Expiration dates on OTC & prescription medications and dietary supplements typically fall between 12 – 60 months after product production. Pharmaceutical manufacturers are required by law to establish these dates but do not have to study product stability and potency beyond those dates.
A recent study published in JAMA Internal Medicine using eight medications containing 15 active ingredients demonstrated product potency for decades beyond the original expiration dates. Another study in the military concluded the same results for 100 medications after 15 years.
The U. S. government has a Shelf Life Extension Program to extend dates on federal stockpiles for the military. But this is the exception to the rule in a special population to save the government money in repurchasing.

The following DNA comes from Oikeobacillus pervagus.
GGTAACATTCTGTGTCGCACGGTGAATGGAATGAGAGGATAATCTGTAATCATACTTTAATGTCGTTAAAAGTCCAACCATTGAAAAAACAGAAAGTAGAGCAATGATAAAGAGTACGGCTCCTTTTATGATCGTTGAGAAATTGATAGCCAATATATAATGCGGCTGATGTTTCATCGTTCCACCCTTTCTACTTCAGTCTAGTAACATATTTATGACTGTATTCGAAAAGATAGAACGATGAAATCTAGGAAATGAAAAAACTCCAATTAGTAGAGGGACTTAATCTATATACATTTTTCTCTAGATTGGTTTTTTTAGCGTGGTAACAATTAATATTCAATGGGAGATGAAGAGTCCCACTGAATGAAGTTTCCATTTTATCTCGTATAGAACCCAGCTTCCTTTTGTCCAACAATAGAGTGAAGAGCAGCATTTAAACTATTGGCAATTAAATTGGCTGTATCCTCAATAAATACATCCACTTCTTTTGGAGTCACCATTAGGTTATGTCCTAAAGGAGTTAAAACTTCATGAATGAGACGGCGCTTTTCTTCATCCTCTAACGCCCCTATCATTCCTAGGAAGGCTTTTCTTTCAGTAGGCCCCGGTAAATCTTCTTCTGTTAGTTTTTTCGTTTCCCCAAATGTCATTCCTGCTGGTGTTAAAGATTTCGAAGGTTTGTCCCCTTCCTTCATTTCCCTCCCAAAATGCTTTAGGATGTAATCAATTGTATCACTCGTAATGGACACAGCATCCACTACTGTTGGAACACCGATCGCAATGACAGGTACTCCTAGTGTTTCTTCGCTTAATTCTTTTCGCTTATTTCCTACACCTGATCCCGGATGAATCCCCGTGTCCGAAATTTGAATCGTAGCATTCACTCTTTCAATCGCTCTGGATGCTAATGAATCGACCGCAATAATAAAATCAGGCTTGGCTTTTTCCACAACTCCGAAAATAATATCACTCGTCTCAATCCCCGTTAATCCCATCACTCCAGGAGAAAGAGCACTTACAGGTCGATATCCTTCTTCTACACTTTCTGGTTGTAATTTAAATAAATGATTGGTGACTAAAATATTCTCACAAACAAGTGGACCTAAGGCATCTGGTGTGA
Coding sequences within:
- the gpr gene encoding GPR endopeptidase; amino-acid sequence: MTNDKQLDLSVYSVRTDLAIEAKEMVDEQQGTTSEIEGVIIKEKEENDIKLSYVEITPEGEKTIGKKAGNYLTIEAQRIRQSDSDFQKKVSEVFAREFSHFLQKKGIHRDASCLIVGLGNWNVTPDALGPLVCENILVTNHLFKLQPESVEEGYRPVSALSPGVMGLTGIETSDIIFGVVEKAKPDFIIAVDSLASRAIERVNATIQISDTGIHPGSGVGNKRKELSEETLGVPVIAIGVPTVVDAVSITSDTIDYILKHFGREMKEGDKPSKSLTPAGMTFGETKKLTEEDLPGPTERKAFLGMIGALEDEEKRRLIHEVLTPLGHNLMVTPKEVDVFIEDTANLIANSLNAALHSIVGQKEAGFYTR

The bottom line for consumers is this – > follow the product manufacturer’s established expiration date stamped on the OTC bottle or prescription vial. Follow these same guidelines for your dietary supplements as well.
Keep all of these products in a cool, dry, dark place in your home.